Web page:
Morehead State University

Poster Title

Student Production of the Documentary Film "Buried Treasure: Kentucky's Saltpeter Mines in the War of 1812"

Institution

Morehead State University

Abstract

The multi-disciplinary course, Frontier Industry in Kentucky, was designed to give students a comprehensive understanding of American industrial development prior to 1840. Faculty from the disciplines of History, Geography, and Communications provided expertise in the learning environment. In addition to readings and discussion of the social, political, and economic context, as a case study the class engaged in a the production of a professional-quality documentary film concerning the mining of nitrates from Kentucky caves and cliff lines and their manufacture into gunpowder. The mining of nitrates (saltpeter) and gunpowder production occupied a brief but important phase in Kentucky history, primarily during the War of 1812 period. Most of the filming took place on location at key mining sites including the Red River Gorge area and several saltpeter caves across the state, including the well-known Mammoth Cave. In addition, filming took place at the former site, in Lexington, of the largest gunpowder mill ever to operate in the state. Each student played an active role in production, ranging from research and scriptwriting, production of graphic stills, logistics and liaison, to interviewing and narration; technical production expertise was provided by three Communications students. At the former mine sites, students were able to view historic artifacts and to film interviews with a collection of experts upon the history and archaeology of the industry. Students in this class invested considerable time to gain an understanding of early American industries and to produce an educational film representing the vital role played by a specific Kentucky industry in a time of war.

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Student Production of the Documentary Film "Buried Treasure: Kentucky's Saltpeter Mines in the War of 1812"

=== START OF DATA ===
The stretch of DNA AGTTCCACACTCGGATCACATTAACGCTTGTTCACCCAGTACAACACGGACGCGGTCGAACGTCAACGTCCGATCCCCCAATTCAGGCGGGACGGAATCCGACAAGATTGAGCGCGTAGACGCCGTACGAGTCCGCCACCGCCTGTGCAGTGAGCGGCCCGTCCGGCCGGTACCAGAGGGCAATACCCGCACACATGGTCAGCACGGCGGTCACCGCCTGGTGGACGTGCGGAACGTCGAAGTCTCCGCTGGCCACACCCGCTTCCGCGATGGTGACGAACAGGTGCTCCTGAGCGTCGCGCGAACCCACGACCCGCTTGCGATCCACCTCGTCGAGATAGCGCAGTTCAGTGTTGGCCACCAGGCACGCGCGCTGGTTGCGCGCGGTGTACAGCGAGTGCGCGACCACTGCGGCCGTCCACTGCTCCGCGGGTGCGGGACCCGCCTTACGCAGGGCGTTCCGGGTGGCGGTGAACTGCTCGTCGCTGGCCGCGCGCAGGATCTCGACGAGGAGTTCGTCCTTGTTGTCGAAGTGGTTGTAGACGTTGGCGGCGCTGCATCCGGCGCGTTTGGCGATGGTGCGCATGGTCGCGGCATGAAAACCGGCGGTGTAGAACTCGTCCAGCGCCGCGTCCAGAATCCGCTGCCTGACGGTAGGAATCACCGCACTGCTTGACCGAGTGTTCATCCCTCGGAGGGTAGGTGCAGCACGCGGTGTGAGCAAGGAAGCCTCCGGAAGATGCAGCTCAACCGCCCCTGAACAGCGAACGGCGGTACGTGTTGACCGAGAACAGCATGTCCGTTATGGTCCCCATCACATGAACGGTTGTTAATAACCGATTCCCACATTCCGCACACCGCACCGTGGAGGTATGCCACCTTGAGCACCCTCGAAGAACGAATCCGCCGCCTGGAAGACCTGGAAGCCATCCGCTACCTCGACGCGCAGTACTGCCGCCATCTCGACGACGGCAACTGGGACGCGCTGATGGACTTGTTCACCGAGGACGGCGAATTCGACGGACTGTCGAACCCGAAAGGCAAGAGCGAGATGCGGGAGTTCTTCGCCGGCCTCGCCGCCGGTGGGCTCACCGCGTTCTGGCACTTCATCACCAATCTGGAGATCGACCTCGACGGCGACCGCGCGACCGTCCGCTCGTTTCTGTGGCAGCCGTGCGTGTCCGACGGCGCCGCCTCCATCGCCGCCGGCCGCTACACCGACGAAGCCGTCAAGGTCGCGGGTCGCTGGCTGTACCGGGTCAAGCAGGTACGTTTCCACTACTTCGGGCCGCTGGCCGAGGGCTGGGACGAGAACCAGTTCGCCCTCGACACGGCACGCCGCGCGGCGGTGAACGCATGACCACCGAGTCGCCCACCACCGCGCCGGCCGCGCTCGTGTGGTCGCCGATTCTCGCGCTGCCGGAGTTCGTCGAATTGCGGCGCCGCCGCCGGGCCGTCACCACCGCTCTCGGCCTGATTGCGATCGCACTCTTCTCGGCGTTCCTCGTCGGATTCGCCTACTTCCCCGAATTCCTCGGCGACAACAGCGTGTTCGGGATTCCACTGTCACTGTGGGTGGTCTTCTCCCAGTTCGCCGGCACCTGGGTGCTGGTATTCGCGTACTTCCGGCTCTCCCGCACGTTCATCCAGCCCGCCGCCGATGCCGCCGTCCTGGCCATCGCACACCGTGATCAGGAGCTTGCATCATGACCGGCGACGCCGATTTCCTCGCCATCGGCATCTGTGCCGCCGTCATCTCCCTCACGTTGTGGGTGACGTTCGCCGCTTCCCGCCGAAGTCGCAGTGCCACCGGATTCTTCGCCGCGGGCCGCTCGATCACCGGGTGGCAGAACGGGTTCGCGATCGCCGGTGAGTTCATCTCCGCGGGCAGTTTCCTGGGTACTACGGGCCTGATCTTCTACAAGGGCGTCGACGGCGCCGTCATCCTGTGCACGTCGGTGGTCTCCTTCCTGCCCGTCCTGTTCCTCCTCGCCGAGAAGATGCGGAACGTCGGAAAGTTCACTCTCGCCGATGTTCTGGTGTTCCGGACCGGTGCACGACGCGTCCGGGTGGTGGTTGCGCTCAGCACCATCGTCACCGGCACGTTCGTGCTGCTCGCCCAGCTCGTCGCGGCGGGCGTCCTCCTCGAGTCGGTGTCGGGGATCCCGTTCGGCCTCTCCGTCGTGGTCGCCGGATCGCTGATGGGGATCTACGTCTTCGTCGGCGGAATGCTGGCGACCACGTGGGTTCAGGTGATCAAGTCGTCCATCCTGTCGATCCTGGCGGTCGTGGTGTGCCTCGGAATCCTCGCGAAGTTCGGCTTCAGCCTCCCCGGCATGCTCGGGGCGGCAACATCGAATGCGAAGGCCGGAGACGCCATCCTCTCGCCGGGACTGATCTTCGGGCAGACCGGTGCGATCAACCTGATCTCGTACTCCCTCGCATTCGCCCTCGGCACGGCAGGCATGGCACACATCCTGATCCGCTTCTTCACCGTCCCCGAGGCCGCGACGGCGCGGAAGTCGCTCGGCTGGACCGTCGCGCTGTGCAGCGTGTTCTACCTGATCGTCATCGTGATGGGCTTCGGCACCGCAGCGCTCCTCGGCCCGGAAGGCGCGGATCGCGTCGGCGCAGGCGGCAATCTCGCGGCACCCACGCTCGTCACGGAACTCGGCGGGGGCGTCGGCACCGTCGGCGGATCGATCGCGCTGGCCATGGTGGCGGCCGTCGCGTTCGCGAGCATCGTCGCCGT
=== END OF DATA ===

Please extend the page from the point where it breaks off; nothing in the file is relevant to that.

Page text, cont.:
The multi-disciplinary course, Frontier Industry in Kentucky, was designed to give students a comprehensive understanding of American industrial development prior to 1840. Faculty from the disciplines of History, Geography, and Communications provided expertise in the learning environment. In addition to readings and discussion of the social, political, and economic context, as a case study the class engaged in a the production of a professional-quality documentary film concerning the mining of nitrates from Kentucky caves and cliff lines and their manufacture into gunpowder. The mining of nitrates (saltpeter) and gunpowder production occupied a brief but important phase in Kentucky history, primarily during the War of 1812 period. Most of the filming took place on location at key mining sites including the Red River Gorge area and several saltpeter caves across the state, including the well-known Mammoth Cave. In addition, filming took place at the former site, in Lexington, of the largest gunpowder mill ever to operate in the state. Each student played an active role in production, ranging from research and scriptwriting, production of graphic stills, logistics and liaison, to interviewing and narration; technical production expertise was provided by three Communications students. At the former mine sites, students were able to view historic artifacts and to film interviews with a collection of experts upon the history and archaeology of the industry. Students in this class invested considerable time to gain an understanding of early American industries and to produce an educational film representing the vital role played by a specific Kentucky industry in a time of war.